Monday, October 10, 2011

Matching Mondays: Native American Sibling Groups

I have never done a Matching Mondays post, but today I feel compelled to do so.

The past couple of weeks as I’ve searched through profiles of Waiting Children online, there were a few profiles in particular which kept sticking out to me.  These profiles had something very specific in common: they featured sibling groups of children of Native American descent who are part of a federally recognized tribe.  I must have been born the wrong ancestry because as a prospective adoptive parent who has absolutely no known trace of Native American ancestry in my “boring” pasty white European lineage, but who is drawn to Native American culture and history, I would not be able to make an inquiry about these children due to regulations set forth in the Indian Child Welfare Act (ICWA).

HOWEVER, someone else out there might be interested in adopting these children who also meets the following criteria:
  1. Has a completed home study or foster care license
  2. Is interested in adopting a sibling group, AND
  3. You (or your spouse) can provide proof of being part of a federally recognized Indian tribe
If you or someone you know meets these requirements, then PLEASE take a look at these beautiful children- perhaps they are meant to be a part of your family!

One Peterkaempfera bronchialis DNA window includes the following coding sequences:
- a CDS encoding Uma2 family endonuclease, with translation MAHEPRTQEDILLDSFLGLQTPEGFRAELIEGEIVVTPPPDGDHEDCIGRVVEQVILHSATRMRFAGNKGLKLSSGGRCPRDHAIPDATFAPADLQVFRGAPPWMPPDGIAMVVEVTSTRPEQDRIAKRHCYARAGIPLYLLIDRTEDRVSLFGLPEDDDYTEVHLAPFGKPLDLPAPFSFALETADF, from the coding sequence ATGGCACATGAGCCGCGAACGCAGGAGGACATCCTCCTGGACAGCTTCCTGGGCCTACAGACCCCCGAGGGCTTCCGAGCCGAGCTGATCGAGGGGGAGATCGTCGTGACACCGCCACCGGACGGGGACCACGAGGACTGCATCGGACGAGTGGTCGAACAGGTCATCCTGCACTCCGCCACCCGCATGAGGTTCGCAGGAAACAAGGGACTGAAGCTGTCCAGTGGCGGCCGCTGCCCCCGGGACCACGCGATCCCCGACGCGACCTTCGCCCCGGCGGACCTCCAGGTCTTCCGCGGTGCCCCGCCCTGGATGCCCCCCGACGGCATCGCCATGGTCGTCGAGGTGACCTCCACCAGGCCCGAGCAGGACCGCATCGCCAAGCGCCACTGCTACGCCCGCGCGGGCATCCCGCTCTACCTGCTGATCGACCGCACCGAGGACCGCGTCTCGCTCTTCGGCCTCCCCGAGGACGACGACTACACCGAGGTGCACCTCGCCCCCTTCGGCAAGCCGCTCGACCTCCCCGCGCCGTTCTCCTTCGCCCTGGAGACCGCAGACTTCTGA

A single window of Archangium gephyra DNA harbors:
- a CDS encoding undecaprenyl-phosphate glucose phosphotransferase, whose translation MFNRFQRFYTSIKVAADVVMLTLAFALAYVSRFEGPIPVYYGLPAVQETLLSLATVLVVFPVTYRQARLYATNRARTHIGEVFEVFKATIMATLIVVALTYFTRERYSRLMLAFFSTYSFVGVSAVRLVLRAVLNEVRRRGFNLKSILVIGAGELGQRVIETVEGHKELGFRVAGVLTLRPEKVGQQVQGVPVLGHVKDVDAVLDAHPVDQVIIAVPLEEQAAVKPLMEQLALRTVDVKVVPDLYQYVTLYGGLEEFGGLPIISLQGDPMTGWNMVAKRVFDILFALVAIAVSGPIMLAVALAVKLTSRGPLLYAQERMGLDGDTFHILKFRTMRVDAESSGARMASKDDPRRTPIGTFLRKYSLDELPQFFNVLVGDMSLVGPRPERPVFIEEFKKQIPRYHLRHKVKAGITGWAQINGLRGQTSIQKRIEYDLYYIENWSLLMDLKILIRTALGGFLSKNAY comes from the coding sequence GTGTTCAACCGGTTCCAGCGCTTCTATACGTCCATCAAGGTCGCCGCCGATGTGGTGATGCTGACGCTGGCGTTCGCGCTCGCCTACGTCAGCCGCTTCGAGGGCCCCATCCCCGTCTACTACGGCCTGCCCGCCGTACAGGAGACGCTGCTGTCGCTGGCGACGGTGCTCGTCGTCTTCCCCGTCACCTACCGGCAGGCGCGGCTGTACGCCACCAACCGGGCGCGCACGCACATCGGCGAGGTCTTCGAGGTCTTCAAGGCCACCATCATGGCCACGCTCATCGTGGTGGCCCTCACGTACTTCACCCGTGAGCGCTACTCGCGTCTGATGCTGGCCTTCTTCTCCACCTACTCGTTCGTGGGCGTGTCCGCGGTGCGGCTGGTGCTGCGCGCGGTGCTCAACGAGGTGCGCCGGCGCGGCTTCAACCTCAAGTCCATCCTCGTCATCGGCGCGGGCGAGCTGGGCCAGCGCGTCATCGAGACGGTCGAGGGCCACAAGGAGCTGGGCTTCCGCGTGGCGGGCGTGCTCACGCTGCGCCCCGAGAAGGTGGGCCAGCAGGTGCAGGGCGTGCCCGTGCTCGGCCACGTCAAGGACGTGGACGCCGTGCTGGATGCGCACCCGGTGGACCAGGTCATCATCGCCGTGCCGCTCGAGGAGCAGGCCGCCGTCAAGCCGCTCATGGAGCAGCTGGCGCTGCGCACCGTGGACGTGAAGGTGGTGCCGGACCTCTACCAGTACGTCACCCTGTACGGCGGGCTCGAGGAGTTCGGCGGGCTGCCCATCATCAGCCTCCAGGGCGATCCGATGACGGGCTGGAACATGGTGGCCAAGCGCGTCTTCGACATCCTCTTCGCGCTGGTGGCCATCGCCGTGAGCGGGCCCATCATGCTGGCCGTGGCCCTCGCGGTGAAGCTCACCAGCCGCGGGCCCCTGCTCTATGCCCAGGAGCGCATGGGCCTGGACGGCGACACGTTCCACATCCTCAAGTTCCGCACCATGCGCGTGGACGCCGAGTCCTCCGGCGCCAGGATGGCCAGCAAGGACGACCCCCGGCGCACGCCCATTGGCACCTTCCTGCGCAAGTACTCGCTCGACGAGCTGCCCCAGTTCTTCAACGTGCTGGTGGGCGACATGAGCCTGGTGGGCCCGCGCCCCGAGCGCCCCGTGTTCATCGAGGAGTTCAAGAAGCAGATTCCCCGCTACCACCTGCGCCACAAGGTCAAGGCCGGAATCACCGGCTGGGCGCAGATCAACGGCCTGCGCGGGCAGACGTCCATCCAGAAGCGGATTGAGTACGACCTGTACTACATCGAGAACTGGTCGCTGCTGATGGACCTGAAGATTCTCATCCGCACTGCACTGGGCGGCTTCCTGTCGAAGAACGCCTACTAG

Mary said...

FeatherSky- I accidentally deleted your comment on my tiny phone screen, but I would contact the tribal leaders and ask them about what you need to do to provide proof.

Sally said...

Our daughter is part (1/64) Native American. Neither of us has any Native American blood. Working through the adoption in accordance with ICWA was challenging, but doable (obviously). It helped that we hired an attorney who specializes in Native American Law and especially that Olivia's birth dad's aunt is the the chief of the tribe.

Mary said...

Very interesting, Sally! I've heard that regulations vary according to each tribe. Thank goodness for your attorney's extra knowledge and the tribal connection.

Sally said...

Each tribe does its own thing. Some are definitely trickier to work with than others. We got lucky all the way around!

Jenna said...

Interesting read! Native American Culture is fascinating to me.